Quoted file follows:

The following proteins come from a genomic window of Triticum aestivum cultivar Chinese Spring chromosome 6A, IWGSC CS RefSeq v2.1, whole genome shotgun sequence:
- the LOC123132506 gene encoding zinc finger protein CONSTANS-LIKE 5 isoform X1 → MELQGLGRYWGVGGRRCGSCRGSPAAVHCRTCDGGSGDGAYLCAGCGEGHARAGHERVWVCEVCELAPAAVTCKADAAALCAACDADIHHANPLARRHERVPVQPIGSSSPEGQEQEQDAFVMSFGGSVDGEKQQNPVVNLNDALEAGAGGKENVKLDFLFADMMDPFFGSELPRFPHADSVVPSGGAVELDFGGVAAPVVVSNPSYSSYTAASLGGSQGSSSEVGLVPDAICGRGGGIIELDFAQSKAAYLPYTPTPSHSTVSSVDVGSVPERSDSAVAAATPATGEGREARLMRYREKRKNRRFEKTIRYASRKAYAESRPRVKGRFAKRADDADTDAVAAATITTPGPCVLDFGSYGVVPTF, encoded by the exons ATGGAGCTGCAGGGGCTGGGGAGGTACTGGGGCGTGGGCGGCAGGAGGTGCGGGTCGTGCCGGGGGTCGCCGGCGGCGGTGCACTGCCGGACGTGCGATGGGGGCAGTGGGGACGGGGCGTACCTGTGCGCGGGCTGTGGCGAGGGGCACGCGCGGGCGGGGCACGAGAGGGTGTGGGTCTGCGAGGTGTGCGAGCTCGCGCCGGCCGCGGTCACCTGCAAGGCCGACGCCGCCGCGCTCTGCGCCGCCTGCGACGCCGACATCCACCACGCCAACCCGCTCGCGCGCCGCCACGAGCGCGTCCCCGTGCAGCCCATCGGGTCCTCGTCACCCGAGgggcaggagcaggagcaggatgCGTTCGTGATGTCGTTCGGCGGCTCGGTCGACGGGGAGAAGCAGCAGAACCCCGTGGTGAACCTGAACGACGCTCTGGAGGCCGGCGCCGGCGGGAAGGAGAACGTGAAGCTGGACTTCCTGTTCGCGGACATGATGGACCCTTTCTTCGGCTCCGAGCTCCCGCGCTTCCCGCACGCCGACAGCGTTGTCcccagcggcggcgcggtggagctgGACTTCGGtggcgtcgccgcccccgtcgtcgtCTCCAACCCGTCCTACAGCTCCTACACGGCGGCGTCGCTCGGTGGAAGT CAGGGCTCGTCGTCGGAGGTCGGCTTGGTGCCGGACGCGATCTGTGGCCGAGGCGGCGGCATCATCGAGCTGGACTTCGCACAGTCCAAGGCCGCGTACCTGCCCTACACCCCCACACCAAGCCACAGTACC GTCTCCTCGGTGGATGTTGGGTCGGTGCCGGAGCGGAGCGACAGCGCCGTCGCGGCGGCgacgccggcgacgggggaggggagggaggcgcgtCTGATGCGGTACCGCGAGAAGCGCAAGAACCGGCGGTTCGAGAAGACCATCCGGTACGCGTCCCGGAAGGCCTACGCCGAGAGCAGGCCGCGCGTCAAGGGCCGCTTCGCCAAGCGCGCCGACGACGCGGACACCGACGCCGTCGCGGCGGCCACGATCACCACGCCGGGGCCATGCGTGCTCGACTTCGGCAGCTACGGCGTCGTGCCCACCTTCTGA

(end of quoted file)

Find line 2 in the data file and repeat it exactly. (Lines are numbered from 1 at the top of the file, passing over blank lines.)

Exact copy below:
- the LOC123132506 gene encoding zinc finger protein CONSTANS-LIKE 5 isoform X1 → MELQGLGRYWGVGGRRCGSCRGSPAAVHCRTCDGGSGDGAYLCAGCGEGHARAGHERVWVCEVCELAPAAVTCKADAAALCAACDADIHHANPLARRHERVPVQPIGSSSPEGQEQEQDAFVMSFGGSVDGEKQQNPVVNLNDALEAGAGGKENVKLDFLFADMMDPFFGSELPRFPHADSVVPSGGAVELDFGGVAAPVVVSNPSYSSYTAASLGGSQGSSSEVGLVPDAICGRGGGIIELDFAQSKAAYLPYTPTPSHSTVSSVDVGSVPERSDSAVAAATPATGEGREARLMRYREKRKNRRFEKTIRYASRKAYAESRPRVKGRFAKRADDADTDAVAAATITTPGPCVLDFGSYGVVPTF, encoded by the exons ATGGAGCTGCAGGGGCTGGGGAGGTACTGGGGCGTGGGCGGCAGGAGGTGCGGGTCGTGCCGGGGGTCGCCGGCGGCGGTGCACTGCCGGACGTGCGATGGGGGCAGTGGGGACGGGGCGTACCTGTGCGCGGGCTGTGGCGAGGGGCACGCGCGGGCGGGGCACGAGAGGGTGTGGGTCTGCGAGGTGTGCGAGCTCGCGCCGGCCGCGGTCACCTGCAAGGCCGACGCCGCCGCGCTCTGCGCCGCCTGCGACGCCGACATCCACCACGCCAACCCGCTCGCGCGCCGCCACGAGCGCGTCCCCGTGCAGCCCATCGGGTCCTCGTCACCCGAGgggcaggagcaggagcaggatgCGTTCGTGATGTCGTTCGGCGGCTCGGTCGACGGGGAGAAGCAGCAGAACCCCGTGGTGAACCTGAACGACGCTCTGGAGGCCGGCGCCGGCGGGAAGGAGAACGTGAAGCTGGACTTCCTGTTCGCGGACATGATGGACCCTTTCTTCGGCTCCGAGCTCCCGCGCTTCCCGCACGCCGACAGCGTTGTCcccagcggcggcgcggtggagctgGACTTCGGtggcgtcgccgcccccgtcgtcgtCTCCAACCCGTCCTACAGCTCCTACACGGCGGCGTCGCTCGGTGGAAGT CAGGGCTCGTCGTCGGAGGTCGGCTTGGTGCCGGACGCGATCTGTGGCCGAGGCGGCGGCATCATCGAGCTGGACTTCGCACAGTCCAAGGCCGCGTACCTGCCCTACACCCCCACACCAAGCCACAGTACC GTCTCCTCGGTGGATGTTGGGTCGGTGCCGGAGCGGAGCGACAGCGCCGTCGCGGCGGCgacgccggcgacgggggaggggagggaggcgcgtCTGATGCGGTACCGCGAGAAGCGCAAGAACCGGCGGTTCGAGAAGACCATCCGGTACGCGTCCCGGAAGGCCTACGCCGAGAGCAGGCCGCGCGTCAAGGGCCGCTTCGCCAAGCGCGCCGACGACGCGGACACCGACGCCGTCGCGGCGGCCACGATCACCACGCCGGGGCCATGCGTGCTCGACTTCGGCAGCTACGGCGTCGTGCCCACCTTCTGA